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A fire risk assessment involves a physical inspection of the building to determine the adequacy of the existing fire precautions and the need for any additional measures. However, of equal importance to the physical inspection is a review of fire safety management in the organisation and consideration of the human factors – how people will respond to an emergency and whether they will take appropriate action.

  • There are practical limits to the extent of the survey and evaluation of the fire precautions. For example, in undertaking a fire risk assessment, we would not carry out detailed engineering evaluation or testing of fire protection systems, emergency escape lighting, etc. However, we would inspect such systems visually. Where appropriate, we would identify the need for any further engineering evaluation, which we would be able to carry out if required.

  • Similarly, the survey of the construction of the building would extend to readily accessible areas of the building only. We would not undertake destructive exposure. While we would inspect above false ceilings, where possible, this would be on a sampling basis only. Again, if we considered that more thorough examination of such areas was necessary, we would highlight this to you.

  • In the case of a fire risk assessment aimed at satisfying the requirements of legislation, the objective of the risk assessment will primarily be the safety of the occupants of the building. While some of the recommendations we may make could also be beneficial to property protection, we would not be specifically addressing this objective or the objective of avoiding business interruption from fire. However, we do have the expertise to address these objectives, if required.

  • The risks of not getting one done: heavy fines imposed, risk of being given jail time, and damage to life or property


The Regulatory Reform (Fire Safety) Order 2005 is the law that covers general fire safety in England and Wales. In Scotland, Part 3 of the Fire (Scotland) Act 2005 covers requirements on general fire safety, supported by the Fire Safety (Scotland) Regulations 2006.As employers (or building owners or occupiers) you're known as the ‘responsible person' and you must carry out a fire safety risk assessment and keep it up to date.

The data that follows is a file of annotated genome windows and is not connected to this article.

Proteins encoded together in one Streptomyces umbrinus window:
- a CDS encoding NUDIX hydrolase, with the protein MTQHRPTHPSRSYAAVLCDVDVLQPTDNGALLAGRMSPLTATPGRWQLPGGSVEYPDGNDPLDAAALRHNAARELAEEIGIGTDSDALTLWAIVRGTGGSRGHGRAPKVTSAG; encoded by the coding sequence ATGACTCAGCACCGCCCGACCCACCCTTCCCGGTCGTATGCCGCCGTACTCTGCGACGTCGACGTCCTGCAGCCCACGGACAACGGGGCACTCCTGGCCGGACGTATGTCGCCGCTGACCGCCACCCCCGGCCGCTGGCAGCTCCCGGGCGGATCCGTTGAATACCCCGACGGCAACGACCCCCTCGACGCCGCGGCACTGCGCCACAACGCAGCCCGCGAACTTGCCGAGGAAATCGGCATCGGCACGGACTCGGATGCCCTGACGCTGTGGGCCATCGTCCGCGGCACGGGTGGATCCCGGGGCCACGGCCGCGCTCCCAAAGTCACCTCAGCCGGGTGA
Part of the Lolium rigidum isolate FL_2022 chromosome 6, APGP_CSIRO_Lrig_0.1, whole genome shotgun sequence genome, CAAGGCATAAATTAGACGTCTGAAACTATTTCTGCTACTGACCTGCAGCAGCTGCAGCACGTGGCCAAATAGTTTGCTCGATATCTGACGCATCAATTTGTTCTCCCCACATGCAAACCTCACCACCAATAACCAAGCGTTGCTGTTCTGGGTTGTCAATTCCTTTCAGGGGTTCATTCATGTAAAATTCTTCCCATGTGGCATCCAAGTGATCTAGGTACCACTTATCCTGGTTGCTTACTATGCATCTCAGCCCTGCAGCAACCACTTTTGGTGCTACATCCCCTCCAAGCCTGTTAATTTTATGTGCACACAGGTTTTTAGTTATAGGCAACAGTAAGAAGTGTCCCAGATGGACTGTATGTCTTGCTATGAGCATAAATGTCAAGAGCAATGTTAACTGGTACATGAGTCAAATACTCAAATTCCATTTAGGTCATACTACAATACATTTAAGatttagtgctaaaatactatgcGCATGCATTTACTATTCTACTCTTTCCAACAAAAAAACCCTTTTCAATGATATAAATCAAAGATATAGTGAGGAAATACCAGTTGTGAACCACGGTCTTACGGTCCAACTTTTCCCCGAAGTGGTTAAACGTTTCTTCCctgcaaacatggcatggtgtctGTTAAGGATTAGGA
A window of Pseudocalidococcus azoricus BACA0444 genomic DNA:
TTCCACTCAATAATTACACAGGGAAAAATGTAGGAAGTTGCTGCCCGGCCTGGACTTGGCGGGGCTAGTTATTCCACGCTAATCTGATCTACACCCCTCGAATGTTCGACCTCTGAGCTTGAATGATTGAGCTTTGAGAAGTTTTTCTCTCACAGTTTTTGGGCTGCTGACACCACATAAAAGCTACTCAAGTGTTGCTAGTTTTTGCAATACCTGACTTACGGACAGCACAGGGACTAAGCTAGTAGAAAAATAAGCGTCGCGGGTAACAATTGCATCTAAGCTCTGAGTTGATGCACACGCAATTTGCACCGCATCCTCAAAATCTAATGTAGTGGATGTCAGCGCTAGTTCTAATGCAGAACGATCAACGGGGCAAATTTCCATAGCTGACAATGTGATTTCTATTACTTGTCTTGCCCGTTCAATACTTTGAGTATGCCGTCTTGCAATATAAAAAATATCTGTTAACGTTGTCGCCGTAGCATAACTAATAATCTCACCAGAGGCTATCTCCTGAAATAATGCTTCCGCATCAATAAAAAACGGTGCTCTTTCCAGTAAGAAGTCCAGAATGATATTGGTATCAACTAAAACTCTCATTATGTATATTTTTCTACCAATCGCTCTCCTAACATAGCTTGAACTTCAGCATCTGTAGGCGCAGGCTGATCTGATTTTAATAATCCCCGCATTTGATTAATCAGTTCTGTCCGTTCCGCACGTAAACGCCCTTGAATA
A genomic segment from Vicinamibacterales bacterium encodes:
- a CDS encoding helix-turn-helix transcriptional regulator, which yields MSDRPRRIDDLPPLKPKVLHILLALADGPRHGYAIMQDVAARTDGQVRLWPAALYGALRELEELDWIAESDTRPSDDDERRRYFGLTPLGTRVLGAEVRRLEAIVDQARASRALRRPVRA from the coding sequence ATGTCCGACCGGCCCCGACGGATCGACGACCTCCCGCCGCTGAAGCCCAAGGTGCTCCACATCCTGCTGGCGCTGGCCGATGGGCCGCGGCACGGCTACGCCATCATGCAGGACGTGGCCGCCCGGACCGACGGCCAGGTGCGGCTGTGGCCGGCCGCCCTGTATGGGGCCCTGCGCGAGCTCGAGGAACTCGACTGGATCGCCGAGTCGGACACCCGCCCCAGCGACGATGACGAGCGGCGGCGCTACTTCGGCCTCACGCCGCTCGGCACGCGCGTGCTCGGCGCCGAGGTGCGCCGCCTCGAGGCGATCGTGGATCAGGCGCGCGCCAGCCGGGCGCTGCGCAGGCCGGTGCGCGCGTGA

Fire risk assessments in Scotland can be carried out either as part of an overall health and safety risk assessment or as a separate exercise. Based on the findings of the assessment, employers need to ensure that adequate and appropriate fire safety measures are in place to minimise the risk of injury or loss of life in the event of a fire. Your fire risk assessment in Scotland should identify what could cause a fire to start, i.e. sources of ignition (heat or sparks) and substances that burn, and the people who may be at risk. 


No one appreciates more than I do, the hard work, time, and care that goes into producing a high-quality Fire Risk Assessment Report for your business premises.​

Who Needs One?

  • If you are the duty holder, i.e. the employer, landlord, or any other person who has control of the relevant premises; you are required by law to carry out an assessment of the workplace or, the relevant premises under section 53 or section 54 of the Fire (Scotland) Act 2005 respectively.

  • The Fire Risk Assessment that is required by law to be carried out may be done so by, a "competent person" who can either be someone within your company, or an outside contractor known as a Fire Risk Assessor. Selecting the right person for the job may not be an easy one as the 'competent person' requires to have, sufficient training and experience, knowledge, or other qualities according to the Fire Safety Regulations (Scotland) 2006; Regulation 17(1).


The scope of the survey involved in a fire risk assessment would include the following particular aspects of fire safety:

  • Fire loss experience.

  • Fire hazards.

  • Fire prevention.

  • Storage and handling of flammable liquids and gases.

  • Housekeeping.

  • Means of escape.

  • Compartmentation.

  • Flammability of linings.

  • Emergency escape lighting.

  • Fire safety signs and notices.

  • Fire detection and fire alarm systems.

  • Fire extinguishing systems and appliances.

  • Smoke control systems.

  • Facilities for use by the fire and rescue service.

  • Arrangements for management of fire safety.

  • Fire procedures.

  • Training and drills.

  • Testing and maintenance.

  • Records.

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